After a couple of somewhat meh episodes, Ted Lasso returns to form in “Rainbow.” The theme of this episode is “rom-communism”: Ted’s belief that everything will work out in the end. And it serves us a solid mix of regular Ted Lasso goodness and special nods to romantic comedies, with a satisfyingly happy ending.
AFC Richmond is still struggling. Isaac is the new captain, and he’s not doing such a great job — he responds to a replay of their recent game by telling everyone they’re playing like shit. I guess if you learned to captain from Roy Kent you would probably think that was the way to lead. Speaking of whom, in order to avoid sending Isaac to Dr. Fieldstone which would, again, be the obvious choice, Ted brings Roy in to fix the problem. Roy brings Isaac to a field next to the “shit” block of flats where Roy grew up; it’s where he learned to play and he used to come back there when his career was going badly. He wants Isaac to remember that soccer is a “fucking game” that he used to play for fun. Soon enough, Isaac’s crankiness disappears as he begins to enjoy himself playing with the kids on the field. The next thing you know, he’s doing a great job at the next game! Problem solved!
Ted has an ulterior motive here, and not just his deep fear of therapy. He’s trying to get Roy to come back to coach–using lines from the end of When Harry Met Sally, Jerry Maguire, and Notting Hill. Roy tells him to fuck off, but his experience of helping Isaac overcome his problems suddenly makes him yearn to do more than just talk about soccer on TV. The next time he’s filming, on live TV, Roy delivers a heartfelt speech about why being a commentator is meaningless and quits on the spot–exactly like any romcom character who is just realizing who they really want to be with. His reunion with his team hits every mark of the end of a romcom: running through the snow as the music swells, hailing a cab, a cutesy encounter with driver of said cab, a desperate ride on a rickshaw, a brief last-minute holdup at the gates. “You had me at coach,” he tells Ted when he finally joins him on the sidelines.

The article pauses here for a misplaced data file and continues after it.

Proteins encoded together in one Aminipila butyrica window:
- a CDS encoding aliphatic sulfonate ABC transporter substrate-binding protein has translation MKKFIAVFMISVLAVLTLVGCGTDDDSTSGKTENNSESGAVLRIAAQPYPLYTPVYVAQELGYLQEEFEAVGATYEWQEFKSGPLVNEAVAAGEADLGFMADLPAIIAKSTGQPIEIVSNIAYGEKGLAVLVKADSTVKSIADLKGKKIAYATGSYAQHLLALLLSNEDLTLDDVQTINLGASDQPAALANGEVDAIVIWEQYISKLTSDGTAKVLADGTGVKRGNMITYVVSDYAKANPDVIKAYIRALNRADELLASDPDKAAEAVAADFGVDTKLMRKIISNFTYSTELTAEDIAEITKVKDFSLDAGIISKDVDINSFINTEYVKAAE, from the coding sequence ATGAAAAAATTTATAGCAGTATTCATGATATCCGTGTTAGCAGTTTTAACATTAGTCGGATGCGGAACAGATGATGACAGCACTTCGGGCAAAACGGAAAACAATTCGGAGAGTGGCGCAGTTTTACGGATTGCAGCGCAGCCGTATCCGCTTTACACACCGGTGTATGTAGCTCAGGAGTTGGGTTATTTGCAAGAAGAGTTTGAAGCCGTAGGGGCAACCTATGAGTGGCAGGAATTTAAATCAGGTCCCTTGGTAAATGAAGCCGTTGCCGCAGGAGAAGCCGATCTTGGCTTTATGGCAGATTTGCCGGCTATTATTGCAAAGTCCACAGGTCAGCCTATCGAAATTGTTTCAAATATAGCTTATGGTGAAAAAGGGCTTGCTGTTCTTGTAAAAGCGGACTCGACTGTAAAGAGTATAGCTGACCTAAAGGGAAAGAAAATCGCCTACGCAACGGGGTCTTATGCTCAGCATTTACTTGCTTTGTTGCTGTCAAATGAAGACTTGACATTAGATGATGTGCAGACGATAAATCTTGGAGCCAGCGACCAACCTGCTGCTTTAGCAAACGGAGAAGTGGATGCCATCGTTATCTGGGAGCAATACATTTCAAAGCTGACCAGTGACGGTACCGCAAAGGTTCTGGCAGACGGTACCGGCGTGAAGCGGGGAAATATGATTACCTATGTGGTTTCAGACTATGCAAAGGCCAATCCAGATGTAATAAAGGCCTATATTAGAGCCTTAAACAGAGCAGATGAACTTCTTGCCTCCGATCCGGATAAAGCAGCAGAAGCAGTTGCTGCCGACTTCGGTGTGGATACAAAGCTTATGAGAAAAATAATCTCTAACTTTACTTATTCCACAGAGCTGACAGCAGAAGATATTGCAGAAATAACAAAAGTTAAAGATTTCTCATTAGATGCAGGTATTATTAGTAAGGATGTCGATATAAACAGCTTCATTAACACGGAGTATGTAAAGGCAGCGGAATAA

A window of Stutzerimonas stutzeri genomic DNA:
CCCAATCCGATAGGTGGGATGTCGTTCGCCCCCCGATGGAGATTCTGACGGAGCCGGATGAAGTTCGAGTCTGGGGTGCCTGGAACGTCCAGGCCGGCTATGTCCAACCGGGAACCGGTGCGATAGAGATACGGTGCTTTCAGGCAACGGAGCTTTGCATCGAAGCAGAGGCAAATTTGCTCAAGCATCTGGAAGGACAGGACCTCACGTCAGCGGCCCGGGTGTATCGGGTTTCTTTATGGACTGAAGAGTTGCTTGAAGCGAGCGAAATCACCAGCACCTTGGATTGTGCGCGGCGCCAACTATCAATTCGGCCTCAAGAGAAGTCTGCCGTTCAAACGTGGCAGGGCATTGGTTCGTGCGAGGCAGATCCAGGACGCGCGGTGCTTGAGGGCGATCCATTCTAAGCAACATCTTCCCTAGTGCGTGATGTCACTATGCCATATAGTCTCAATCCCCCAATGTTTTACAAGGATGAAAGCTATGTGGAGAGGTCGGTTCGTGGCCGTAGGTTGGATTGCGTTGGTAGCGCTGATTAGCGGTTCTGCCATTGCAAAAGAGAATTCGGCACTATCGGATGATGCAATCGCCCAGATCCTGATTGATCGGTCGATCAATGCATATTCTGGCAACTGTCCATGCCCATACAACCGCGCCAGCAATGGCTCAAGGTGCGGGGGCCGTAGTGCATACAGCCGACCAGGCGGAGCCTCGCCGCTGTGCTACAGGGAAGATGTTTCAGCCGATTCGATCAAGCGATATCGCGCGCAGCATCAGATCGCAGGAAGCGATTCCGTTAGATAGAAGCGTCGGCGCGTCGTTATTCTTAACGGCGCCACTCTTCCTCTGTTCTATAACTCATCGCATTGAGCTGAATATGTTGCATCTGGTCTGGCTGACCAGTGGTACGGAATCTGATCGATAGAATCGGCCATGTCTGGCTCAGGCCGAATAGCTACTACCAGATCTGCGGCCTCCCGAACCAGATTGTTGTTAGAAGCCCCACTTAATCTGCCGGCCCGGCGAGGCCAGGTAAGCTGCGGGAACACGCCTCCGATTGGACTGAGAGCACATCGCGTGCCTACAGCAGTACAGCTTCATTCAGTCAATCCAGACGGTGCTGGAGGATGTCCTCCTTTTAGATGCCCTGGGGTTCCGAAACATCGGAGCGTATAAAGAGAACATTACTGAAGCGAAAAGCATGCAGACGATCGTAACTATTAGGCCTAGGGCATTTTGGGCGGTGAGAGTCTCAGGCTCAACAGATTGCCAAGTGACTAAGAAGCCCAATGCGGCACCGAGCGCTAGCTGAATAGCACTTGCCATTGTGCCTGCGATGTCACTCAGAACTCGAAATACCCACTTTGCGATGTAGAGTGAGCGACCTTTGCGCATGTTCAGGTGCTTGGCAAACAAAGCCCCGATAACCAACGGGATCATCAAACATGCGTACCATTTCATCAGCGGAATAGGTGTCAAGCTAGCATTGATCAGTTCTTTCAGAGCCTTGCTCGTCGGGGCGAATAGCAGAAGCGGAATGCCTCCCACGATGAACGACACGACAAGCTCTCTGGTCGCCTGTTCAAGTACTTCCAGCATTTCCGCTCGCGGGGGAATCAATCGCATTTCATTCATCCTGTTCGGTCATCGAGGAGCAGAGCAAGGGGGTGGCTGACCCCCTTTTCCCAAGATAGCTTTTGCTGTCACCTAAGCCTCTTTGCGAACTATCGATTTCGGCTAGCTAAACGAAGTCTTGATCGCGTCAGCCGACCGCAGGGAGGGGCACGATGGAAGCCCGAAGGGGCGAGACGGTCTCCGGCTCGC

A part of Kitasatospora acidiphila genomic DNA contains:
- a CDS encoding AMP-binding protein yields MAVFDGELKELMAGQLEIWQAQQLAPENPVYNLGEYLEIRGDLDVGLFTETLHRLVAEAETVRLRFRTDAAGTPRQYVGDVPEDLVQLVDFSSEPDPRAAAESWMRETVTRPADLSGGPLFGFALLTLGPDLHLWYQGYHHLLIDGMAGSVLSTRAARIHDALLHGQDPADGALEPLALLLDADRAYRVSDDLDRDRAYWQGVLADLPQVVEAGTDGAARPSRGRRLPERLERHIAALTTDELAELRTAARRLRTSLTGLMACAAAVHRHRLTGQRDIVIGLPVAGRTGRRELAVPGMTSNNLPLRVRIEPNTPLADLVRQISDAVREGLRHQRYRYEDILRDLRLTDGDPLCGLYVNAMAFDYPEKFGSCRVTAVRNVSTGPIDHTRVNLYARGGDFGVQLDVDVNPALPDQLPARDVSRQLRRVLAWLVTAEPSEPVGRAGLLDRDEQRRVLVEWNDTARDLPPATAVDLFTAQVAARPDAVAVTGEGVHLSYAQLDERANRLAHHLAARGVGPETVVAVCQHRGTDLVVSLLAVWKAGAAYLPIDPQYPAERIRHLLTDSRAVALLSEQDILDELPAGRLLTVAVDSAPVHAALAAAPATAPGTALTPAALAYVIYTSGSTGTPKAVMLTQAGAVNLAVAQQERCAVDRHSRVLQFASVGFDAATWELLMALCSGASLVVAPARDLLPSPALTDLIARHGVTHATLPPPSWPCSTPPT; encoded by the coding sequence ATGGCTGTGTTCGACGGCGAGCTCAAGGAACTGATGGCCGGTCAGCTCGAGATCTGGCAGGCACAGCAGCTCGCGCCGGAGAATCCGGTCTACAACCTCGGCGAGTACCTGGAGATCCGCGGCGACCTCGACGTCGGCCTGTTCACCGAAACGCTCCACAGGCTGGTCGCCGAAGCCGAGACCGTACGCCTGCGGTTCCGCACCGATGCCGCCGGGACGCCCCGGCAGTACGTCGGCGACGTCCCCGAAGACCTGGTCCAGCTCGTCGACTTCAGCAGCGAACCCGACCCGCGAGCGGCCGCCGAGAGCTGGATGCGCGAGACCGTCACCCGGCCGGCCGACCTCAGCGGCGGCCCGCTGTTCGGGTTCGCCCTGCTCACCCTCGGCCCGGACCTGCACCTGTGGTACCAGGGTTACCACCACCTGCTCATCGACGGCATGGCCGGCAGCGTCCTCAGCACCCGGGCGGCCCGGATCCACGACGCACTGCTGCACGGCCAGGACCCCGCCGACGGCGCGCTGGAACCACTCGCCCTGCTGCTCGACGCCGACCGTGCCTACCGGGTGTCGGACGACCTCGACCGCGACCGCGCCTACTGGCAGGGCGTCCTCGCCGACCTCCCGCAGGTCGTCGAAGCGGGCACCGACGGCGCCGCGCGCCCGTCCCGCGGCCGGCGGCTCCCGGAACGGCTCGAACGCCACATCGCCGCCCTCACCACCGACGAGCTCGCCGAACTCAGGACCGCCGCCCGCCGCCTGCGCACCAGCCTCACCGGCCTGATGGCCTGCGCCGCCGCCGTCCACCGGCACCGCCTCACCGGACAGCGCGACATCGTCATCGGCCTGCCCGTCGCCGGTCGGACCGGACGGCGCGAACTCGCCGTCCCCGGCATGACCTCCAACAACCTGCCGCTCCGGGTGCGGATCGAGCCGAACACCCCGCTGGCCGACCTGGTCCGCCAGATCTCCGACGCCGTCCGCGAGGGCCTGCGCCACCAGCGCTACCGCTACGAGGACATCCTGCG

Nate’s parents are having their thirty-fifth wedding anniversary, and he just wants to book them the window table at their favorite restaurant, A Taste of Athens. Such is Nate’s lack of social power that the hostess won’t even let him do that–at a neighborhood Greek restaurant! After several more insults to his ego, Keeley and Rebecca band together to teach him to be assertive. (Though at first, Rebecca just offers to buy the restaurant.) After a little practice, Nate achieves his goal. Jade leads them to a back table, but Nate steps aside and tells her, “Here’s what I’d love to see happen.” I love that line! It totally works (although then he overshoots and asks her out and is flatly rejected). He shows up to the game full of a new confidence, in a fancy suit–but then Roy returns, and everyone is thrilled except poor Nate, who knows that he’s about to be shoved even further out of the spotlight.
And let’s not forget the season’s overarching rom-com (at least in my head): Rebecca’s search for love. Rebecca is still texting a mystery man on Bantr, enamored of him because he quotes Rilke. Keeley advises her that branding is important, even in love, but it’s Higgins–who has been in a successful, loving marriage for decades–who tells her that the best brand is being yourself. So she tells her guy that she’s looking for love. Far from scaring him off, it leads to more bant’ring. The only question is: who is he?! The show plays with my heart by showing Rebecca giggling and texting, and then cutting to Ted smiling and texting. But we’ll have to wait till later in the season to find out if that meant what I hoped it meant!